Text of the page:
This is the one I that saddens me the most…I love peanut butter.  I would eat it on everything if I could!  I think it makes this list because the traditional peanut butter you think of is filled with sugar, oils, and fats.  The article suggests other nut butters, almond, sunflower, or cashew, since nuts are a healthy source of fat.  However, if you’re like me and absolutely refuse to substitute your peanut butter…try the all-natural varieties (I’ve done Jif and Skippy).  These have 5 ingredients max and no oils.  You will notice a difference in taste and will fall in love all over again.  Another option is some grocery stores let you make your own nut butters.  You get a pound or so of the nut of your choice (peanuts……..) and they have a machine in store that will grind it down and make a butter out of it.  That’s it…one ingredient!  I haven’t tried it yet…perhaps I should…but I know people who have and won’t go back to the bottled stuff ever!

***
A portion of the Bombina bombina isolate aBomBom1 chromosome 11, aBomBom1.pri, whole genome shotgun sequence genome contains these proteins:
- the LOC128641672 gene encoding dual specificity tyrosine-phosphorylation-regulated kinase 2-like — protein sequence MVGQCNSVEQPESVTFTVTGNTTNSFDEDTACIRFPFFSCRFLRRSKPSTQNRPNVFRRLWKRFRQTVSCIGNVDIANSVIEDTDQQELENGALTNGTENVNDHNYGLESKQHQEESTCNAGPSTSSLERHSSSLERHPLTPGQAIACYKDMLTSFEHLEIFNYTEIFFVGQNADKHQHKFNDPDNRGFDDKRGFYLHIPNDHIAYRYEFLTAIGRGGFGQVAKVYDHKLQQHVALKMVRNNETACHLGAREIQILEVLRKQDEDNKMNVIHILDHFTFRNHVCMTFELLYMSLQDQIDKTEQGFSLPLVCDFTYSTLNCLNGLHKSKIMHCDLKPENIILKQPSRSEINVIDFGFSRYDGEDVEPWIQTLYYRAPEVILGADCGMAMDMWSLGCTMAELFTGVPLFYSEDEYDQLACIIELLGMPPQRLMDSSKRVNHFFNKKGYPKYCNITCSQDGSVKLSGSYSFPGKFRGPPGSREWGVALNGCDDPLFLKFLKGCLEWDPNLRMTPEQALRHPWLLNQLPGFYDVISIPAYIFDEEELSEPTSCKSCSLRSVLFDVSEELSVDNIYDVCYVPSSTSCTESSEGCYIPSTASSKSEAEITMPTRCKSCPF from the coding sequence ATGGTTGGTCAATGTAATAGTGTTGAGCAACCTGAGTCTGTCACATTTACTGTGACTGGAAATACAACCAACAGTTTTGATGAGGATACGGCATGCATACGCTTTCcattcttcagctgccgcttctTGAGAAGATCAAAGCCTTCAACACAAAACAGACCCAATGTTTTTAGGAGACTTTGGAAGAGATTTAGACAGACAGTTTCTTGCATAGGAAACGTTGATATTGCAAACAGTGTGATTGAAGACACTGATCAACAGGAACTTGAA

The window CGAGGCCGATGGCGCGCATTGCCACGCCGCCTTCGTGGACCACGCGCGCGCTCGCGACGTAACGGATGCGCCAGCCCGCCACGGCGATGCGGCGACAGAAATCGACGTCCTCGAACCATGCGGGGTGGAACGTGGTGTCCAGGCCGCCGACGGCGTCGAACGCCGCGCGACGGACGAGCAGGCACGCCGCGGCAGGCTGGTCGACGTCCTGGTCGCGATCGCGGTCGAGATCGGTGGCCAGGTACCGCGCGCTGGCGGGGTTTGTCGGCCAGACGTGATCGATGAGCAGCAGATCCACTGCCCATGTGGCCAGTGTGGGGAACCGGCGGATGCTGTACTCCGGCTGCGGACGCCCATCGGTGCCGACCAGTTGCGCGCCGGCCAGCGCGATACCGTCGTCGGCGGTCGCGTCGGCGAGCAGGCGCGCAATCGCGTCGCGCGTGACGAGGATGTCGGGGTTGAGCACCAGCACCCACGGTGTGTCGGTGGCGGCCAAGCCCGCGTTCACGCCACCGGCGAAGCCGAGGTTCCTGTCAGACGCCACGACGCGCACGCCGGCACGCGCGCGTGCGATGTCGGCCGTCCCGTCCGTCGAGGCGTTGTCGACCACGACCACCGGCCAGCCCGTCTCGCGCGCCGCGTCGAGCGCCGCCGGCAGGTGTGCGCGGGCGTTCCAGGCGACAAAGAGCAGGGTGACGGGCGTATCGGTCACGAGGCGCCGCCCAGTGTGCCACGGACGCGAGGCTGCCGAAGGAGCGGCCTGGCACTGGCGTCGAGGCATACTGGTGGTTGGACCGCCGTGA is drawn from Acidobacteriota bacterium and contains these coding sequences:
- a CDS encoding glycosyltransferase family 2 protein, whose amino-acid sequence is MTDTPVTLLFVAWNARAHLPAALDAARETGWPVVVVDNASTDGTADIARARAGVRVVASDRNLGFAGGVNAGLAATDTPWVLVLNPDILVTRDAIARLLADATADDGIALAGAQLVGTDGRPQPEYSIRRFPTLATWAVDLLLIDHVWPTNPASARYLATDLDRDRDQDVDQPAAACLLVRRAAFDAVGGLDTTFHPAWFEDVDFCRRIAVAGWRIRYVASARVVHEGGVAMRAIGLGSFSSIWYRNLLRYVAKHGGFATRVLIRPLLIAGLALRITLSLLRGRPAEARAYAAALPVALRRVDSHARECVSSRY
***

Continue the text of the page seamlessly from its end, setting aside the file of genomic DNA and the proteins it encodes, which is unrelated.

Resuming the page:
8.  Trail Mix

This is one that I could definitely see why it made the list…but don’t want to discourage it’s use.  Pre-packaged trail mixes contain extra calories, fat, and sugar…especially if you get the trail mix that include chocolate, candies, or dried fruit (because these dried fruits usually have added sugar).  But trail mix can be an excellent source of healthy fats and electrolytes during intense workouts.  If you want trail mix, make your own; probably cheaper as well as healthy in the long run.  Plus you can make it yours!  Search Pinterest for ideas of inclusions…dried, unsweetened fruit, coconut flakes, raw nuts, etc.

9.  Frozen Diet Meals

This is one of those too good to be true type of scenarios.  While the calorie count may be low, these meals rarely have any nutritional value.  They are loaded with preservatives and sodium.  However, they are easy to make and I find myself buying two or three every now and then because I haven’t planned my weekly meals well enough.  Your best bet for “diet” foods are whole foods and dishes you make yourself.  And if you make meals ahead, and even freeze them, then you can have quick meals that are far healthier.

10.  Fat-Free Foods